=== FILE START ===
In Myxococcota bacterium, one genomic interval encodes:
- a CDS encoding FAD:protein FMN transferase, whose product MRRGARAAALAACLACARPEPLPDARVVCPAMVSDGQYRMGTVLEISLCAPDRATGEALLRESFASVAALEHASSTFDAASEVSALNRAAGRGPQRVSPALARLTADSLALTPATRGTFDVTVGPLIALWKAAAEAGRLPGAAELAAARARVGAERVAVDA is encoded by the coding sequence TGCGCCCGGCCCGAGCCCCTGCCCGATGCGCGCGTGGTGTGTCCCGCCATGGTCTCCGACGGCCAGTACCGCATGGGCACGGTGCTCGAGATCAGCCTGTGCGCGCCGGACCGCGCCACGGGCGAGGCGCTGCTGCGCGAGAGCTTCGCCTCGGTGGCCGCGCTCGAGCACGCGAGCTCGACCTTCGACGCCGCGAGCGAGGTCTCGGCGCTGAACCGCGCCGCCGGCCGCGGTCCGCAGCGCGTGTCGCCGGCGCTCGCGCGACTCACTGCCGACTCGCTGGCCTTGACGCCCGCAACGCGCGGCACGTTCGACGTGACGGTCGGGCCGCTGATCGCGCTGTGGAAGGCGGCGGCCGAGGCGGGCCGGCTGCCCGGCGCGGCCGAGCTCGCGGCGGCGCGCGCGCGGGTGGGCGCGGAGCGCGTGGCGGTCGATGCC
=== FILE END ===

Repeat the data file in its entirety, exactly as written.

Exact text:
In Myxococcota bacterium, one genomic interval encodes:
- a CDS encoding FAD:protein FMN transferase, whose product MRRGARAAALAACLACARPEPLPDARVVCPAMVSDGQYRMGTVLEISLCAPDRATGEALLRESFASVAALEHASSTFDAASEVSALNRAAGRGPQRVSPALARLTADSLALTPATRGTFDVTVGPLIALWKAAAEAGRLPGAAELAAARARVGAERVAVDA is encoded by the coding sequence TGCGCCCGGCCCGAGCCCCTGCCCGATGCGCGCGTGGTGTGTCCCGCCATGGTCTCCGACGGCCAGTACCGCATGGGCACGGTGCTCGAGATCAGCCTGTGCGCGCCGGACCGCGCCACGGGCGAGGCGCTGCTGCGCGAGAGCTTCGCCTCGGTGGCCGCGCTCGAGCACGCGAGCTCGACCTTCGACGCCGCGAGCGAGGTCTCGGCGCTGAACCGCGCCGCCGGCCGCGGTCCGCAGCGCGTGTCGCCGGCGCTCGCGCGACTCACTGCCGACTCGCTGGCCTTGACGCCCGCAACGCGCGGCACGTTCGACGTGACGGTCGGGCCGCTGATCGCGCTGTGGAAGGCGGCGGCCGAGGCGGGCCGGCTGCCCGGCGCGGCCGAGCTCGCGGCGGCGCGCGCGCGGGTGGGCGCGGAGCGCGTGGCGGTCGATGCC